2017’s United Nations Climate Change Conference (COP23) was a milestone for feminist policies: the first Gender Action Plan in COP’s history was adopted on 14th November in Bonn, Germany. Two months before the conference, the Chief Negotiator for the COP23 Presidency for the Government of Fiji, Nazhat Shameem Khan, had already emphasised the necessity of gender-responsive strategies to fight climate change (Khan, 2017). This statement was a clear signal to the Global North that politicians from the Global South are well aware of the need to consider gender in climate action policy.

 

Why does gender matter for climate action ?

As inequalities still exist between men and women, including access to time, money and education, the consequences of climate change are often not experienced equally (WomenWatch, 2009). For example, the Women and Gender Constituency states that 80% of victims of Cyclone Sidr in Bangladesh were women and girls (Women Engage for a Common Future, 2017).

In the past, gender dimensions have not been sufficiently taken into account in climate action policy and gender-blind policies concerning environmental issues are still dominant. In reforesting programmes for example, land rights play a significant role. Female farmers can struggle to cultivate their own land, because patriarchal structures of family heritage have not been considered in the programme.  Political failures such as these can have significant consequences for the needs and knowledge of 50% of the global population.

For these reasons, amongst others, representatives from civil society like the GenderCC have published a list of demands. One such demand is that “all, but in particular industrial countries, finally mainstream gender into their Nationally Determined Contributions (NDCs) as gender justice is not only relevant for developing countries“ (GenderCC Demands for the COP23, 2017).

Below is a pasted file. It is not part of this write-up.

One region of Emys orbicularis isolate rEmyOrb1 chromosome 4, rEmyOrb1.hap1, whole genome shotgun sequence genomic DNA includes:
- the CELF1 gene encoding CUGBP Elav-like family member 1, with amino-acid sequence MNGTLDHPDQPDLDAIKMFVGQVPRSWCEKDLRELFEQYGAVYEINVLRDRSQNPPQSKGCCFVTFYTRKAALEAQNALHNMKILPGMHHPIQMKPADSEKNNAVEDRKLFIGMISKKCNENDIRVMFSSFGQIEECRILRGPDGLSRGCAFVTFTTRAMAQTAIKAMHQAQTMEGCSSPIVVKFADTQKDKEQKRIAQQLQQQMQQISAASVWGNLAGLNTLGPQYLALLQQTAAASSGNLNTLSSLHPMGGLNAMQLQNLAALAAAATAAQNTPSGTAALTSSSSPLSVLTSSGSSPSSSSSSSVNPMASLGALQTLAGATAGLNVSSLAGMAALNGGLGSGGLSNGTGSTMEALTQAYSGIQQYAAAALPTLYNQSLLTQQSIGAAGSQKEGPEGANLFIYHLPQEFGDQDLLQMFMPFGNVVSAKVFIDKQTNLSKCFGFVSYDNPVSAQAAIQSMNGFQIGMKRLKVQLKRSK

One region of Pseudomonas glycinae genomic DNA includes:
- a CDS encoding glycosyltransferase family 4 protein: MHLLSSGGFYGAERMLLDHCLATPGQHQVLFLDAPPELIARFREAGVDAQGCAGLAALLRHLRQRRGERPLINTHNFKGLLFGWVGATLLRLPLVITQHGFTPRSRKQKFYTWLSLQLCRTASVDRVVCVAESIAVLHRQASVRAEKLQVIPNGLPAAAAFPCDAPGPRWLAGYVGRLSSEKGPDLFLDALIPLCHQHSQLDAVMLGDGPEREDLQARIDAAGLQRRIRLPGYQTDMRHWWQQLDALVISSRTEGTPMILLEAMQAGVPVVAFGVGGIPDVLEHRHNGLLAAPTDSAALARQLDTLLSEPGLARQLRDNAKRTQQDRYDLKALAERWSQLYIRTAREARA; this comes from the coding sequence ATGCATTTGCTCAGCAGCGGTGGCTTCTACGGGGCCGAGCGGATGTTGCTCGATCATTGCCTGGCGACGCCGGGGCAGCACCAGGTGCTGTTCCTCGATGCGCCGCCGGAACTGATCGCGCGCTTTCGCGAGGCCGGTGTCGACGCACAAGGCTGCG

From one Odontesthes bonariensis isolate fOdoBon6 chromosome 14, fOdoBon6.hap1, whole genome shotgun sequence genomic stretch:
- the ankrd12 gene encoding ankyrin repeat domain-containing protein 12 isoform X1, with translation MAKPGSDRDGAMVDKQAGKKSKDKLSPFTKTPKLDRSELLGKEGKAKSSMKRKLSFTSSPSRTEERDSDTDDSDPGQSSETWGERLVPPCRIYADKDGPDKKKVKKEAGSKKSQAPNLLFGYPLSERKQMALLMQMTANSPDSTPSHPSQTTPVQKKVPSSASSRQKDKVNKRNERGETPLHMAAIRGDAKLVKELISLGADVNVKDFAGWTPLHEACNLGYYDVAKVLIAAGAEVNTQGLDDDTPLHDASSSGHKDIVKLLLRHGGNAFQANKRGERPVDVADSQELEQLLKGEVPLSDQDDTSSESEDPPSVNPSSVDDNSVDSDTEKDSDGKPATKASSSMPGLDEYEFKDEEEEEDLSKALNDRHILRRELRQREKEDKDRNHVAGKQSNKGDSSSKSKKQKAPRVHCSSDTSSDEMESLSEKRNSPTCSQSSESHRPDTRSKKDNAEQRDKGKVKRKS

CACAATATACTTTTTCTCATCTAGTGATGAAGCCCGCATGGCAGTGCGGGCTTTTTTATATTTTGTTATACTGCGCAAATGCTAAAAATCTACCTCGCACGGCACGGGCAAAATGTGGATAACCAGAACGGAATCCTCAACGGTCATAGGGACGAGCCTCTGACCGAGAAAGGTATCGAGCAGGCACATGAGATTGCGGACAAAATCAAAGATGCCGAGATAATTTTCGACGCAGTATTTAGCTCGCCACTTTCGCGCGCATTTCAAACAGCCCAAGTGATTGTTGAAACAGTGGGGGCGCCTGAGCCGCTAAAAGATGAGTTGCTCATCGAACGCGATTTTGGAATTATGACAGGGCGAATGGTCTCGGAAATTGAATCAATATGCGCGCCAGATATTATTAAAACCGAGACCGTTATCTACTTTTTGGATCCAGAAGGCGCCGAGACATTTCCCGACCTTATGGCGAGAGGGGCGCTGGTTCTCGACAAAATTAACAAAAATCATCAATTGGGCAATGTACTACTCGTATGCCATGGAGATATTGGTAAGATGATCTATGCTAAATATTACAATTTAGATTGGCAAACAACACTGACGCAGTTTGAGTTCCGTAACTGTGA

If the intersection of climate change, migration and economy had been acknowledged more in the past, gender-responsive solutions in the fight against climate change could have been developed earlier. For example, when it comes to the agricultural sector, women are often in charge of natural resources management. On one hand, they are responsible for food production, which makes them a potential agent of change concerning sustainable farming. On the other hand, women suffer under the double burden of care work. According to FAO, 90% of care service in the Global South is carried out  by women (FAO, 2011).

Moreover, natural disasters have an impact on female migration (Abebe, 2014). But what does the impact look like? 70% of the world’s poorest are women (UNEP Global Gender and Environment Outlook, 2016). If this vulnerable group is affected by gender-blind disaster management, they can be forced to flee into another region or country to build a new life (UN Women, 2016). Under these circumstances, women and girls are at a higher risk of sexual and/or economical exploitation. In Mozambique for instance, drought has led to an increased work burden and earlier marriages (UN Women, 2017). This can lead to marginalisation and inhuman living conditions. To avoid the displacement and exploitation of female migrants, gender-responsive climate finance and capacity-building are indispensable. Despite that fact, 60% of the OECD-CAD bilateral climate funding does not include any gender dimension (OECD-DAC Secretariat, 2017).